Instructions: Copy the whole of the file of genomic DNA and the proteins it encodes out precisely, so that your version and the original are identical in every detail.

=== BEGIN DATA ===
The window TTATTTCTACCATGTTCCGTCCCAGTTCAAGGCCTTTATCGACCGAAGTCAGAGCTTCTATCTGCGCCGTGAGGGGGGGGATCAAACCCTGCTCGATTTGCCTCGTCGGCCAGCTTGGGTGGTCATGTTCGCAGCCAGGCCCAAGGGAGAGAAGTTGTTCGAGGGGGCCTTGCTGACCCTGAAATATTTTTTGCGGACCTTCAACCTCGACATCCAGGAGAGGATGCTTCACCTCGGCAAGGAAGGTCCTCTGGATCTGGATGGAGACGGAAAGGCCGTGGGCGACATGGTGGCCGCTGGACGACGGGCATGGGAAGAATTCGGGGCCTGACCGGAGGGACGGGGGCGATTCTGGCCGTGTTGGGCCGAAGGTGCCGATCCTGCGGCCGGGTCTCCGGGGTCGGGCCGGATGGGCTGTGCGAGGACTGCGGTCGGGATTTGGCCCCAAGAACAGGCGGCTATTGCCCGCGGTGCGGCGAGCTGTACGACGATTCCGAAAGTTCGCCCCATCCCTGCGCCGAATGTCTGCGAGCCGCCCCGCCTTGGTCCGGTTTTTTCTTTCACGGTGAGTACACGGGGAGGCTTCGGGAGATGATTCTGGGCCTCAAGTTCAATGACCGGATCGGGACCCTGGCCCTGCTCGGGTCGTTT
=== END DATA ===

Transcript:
The window TTATTTCTACCATGTTCCGTCCCAGTTCAAGGCCTTTATCGACCGAAGTCAGAGCTTCTATCTGCGCCGTGAGGGGGGGGATCAAACCCTGCTCGATTTGCCTCGTCGGCCAGCTTGGGTGGTCATGTTCGCAGCCAGGCCCAAGGGAGAGAAGTTGTTCGAGGGGGCCTTGCTGACCCTGAAATATTTTTTGCGGACCTTCAACCTCGACATCCAGGAGAGGATGCTTCACCTCGGCAAGGAAGGTCCTCTGGATCTGGATGGAGACGGAAAGGCCGTGGGCGACATGGTGGCCGCTGGACGACGGGCATGGGAAGAATTCGGGGCCTGACCGGAGGGACGGGGGCGATTCTGGCCGTGTTGGGCCGAAGGTGCCGATCCTGCGGCCGGGTCTCCGGGGTCGGGCCGGATGGGCTGTGCGAGGACTGCGGTCGGGATTTGGCCCCAAGAACAGGCGGCTATTGCCCGCGGTGCGGCGAGCTGTACGACGATTCCGAAAGTTCGCCCCATCCCTGCGCCGAATGTCTGCGAGCCGCCCCGCCTTGGTCCGGTTTTTTCTTTCACGGTGAGTACACGGGGAGGCTTCGGGAGATGATTCTGGGCCTCAAGTTCAATGACCGGATCGGGACCCTGGCCCTGCTCGGGTCGTTT